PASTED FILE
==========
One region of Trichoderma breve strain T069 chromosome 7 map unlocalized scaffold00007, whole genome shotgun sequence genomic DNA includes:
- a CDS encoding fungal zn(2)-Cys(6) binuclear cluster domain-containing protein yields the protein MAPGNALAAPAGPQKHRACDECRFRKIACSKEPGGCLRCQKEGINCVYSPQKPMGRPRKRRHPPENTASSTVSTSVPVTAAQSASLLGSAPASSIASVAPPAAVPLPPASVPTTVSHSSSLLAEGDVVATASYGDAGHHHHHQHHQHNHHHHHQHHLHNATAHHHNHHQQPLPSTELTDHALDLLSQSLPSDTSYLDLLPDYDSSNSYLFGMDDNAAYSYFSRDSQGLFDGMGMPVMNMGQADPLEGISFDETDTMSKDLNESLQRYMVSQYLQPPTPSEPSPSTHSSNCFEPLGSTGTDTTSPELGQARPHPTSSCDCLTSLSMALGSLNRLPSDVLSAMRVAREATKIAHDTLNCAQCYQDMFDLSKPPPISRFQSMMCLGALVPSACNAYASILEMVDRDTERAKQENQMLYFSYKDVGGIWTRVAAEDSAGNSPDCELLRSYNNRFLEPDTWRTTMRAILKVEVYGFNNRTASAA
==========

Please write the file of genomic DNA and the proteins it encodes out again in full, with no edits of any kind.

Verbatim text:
One region of Trichoderma breve strain T069 chromosome 7 map unlocalized scaffold00007, whole genome shotgun sequence genomic DNA includes:
- a CDS encoding fungal zn(2)-Cys(6) binuclear cluster domain-containing protein yields the protein MAPGNALAAPAGPQKHRACDECRFRKIACSKEPGGCLRCQKEGINCVYSPQKPMGRPRKRRHPPENTASSTVSTSVPVTAAQSASLLGSAPASSIASVAPPAAVPLPPASVPTTVSHSSSLLAEGDVVATASYGDAGHHHHHQHHQHNHHHHHQHHLHNATAHHHNHHQQPLPSTELTDHALDLLSQSLPSDTSYLDLLPDYDSSNSYLFGMDDNAAYSYFSRDSQGLFDGMGMPVMNMGQADPLEGISFDETDTMSKDLNESLQRYMVSQYLQPPTPSEPSPSTHSSNCFEPLGSTGTDTTSPELGQARPHPTSSCDCLTSLSMALGSLNRLPSDVLSAMRVAREATKIAHDTLNCAQCYQDMFDLSKPPPISRFQSMMCLGALVPSACNAYASILEMVDRDTERAKQENQMLYFSYKDVGGIWTRVAAEDSAGNSPDCELLRSYNNRFLEPDTWRTTMRAILKVEVYGFNNRTASAA